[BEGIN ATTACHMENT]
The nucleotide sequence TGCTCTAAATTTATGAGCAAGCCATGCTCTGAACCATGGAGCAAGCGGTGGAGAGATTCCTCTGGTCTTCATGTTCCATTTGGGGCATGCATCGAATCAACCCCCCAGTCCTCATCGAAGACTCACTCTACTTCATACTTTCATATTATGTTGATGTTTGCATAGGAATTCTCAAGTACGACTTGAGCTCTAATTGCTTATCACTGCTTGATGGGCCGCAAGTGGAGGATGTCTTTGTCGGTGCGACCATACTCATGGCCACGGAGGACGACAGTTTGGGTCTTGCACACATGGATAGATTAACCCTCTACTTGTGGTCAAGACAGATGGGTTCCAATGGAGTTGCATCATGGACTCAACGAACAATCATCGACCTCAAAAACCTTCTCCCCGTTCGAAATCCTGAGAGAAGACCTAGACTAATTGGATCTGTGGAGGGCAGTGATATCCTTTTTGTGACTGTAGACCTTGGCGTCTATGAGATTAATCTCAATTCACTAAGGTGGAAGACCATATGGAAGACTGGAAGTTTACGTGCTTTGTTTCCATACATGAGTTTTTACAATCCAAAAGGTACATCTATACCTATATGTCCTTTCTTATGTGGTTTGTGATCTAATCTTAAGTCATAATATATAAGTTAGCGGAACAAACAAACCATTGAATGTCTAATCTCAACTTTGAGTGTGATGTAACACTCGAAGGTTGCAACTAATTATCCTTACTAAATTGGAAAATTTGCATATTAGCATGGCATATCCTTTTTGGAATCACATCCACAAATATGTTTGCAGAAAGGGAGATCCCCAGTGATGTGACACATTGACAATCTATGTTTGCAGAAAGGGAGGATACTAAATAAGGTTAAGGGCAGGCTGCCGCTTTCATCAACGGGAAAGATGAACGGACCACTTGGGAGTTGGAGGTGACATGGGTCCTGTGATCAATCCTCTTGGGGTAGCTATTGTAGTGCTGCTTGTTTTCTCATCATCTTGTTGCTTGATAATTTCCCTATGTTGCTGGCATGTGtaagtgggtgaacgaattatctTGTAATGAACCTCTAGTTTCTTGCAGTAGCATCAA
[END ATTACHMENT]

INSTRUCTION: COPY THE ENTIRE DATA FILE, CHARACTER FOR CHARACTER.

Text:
The nucleotide sequence TGCTCTAAATTTATGAGCAAGCCATGCTCTGAACCATGGAGCAAGCGGTGGAGAGATTCCTCTGGTCTTCATGTTCCATTTGGGGCATGCATCGAATCAACCCCCCAGTCCTCATCGAAGACTCACTCTACTTCATACTTTCATATTATGTTGATGTTTGCATAGGAATTCTCAAGTACGACTTGAGCTCTAATTGCTTATCACTGCTTGATGGGCCGCAAGTGGAGGATGTCTTTGTCGGTGCGACCATACTCATGGCCACGGAGGACGACAGTTTGGGTCTTGCACACATGGATAGATTAACCCTCTACTTGTGGTCAAGACAGATGGGTTCCAATGGAGTTGCATCATGGACTCAACGAACAATCATCGACCTCAAAAACCTTCTCCCCGTTCGAAATCCTGAGAGAAGACCTAGACTAATTGGATCTGTGGAGGGCAGTGATATCCTTTTTGTGACTGTAGACCTTGGCGTCTATGAGATTAATCTCAATTCACTAAGGTGGAAGACCATATGGAAGACTGGAAGTTTACGTGCTTTGTTTCCATACATGAGTTTTTACAATCCAAAAGGTACATCTATACCTATATGTCCTTTCTTATGTGGTTTGTGATCTAATCTTAAGTCATAATATATAAGTTAGCGGAACAAACAAACCATTGAATGTCTAATCTCAACTTTGAGTGTGATGTAACACTCGAAGGTTGCAACTAATTATCCTTACTAAATTGGAAAATTTGCATATTAGCATGGCATATCCTTTTTGGAATCACATCCACAAATATGTTTGCAGAAAGGGAGATCCCCAGTGATGTGACACATTGACAATCTATGTTTGCAGAAAGGGAGGATACTAAATAAGGTTAAGGGCAGGCTGCCGCTTTCATCAACGGGAAAGATGAACGGACCACTTGGGAGTTGGAGGTGACATGGGTCCTGTGATCAATCCTCTTGGGGTAGCTATTGTAGTGCTGCTTGTTTTCTCATCATCTTGTTGCTTGATAATTTCCCTATGTTGCTGGCATGTGtaagtgggtgaacgaattatctTGTAATGAACCTCTAGTTTCTTGCAGTAGCATCAA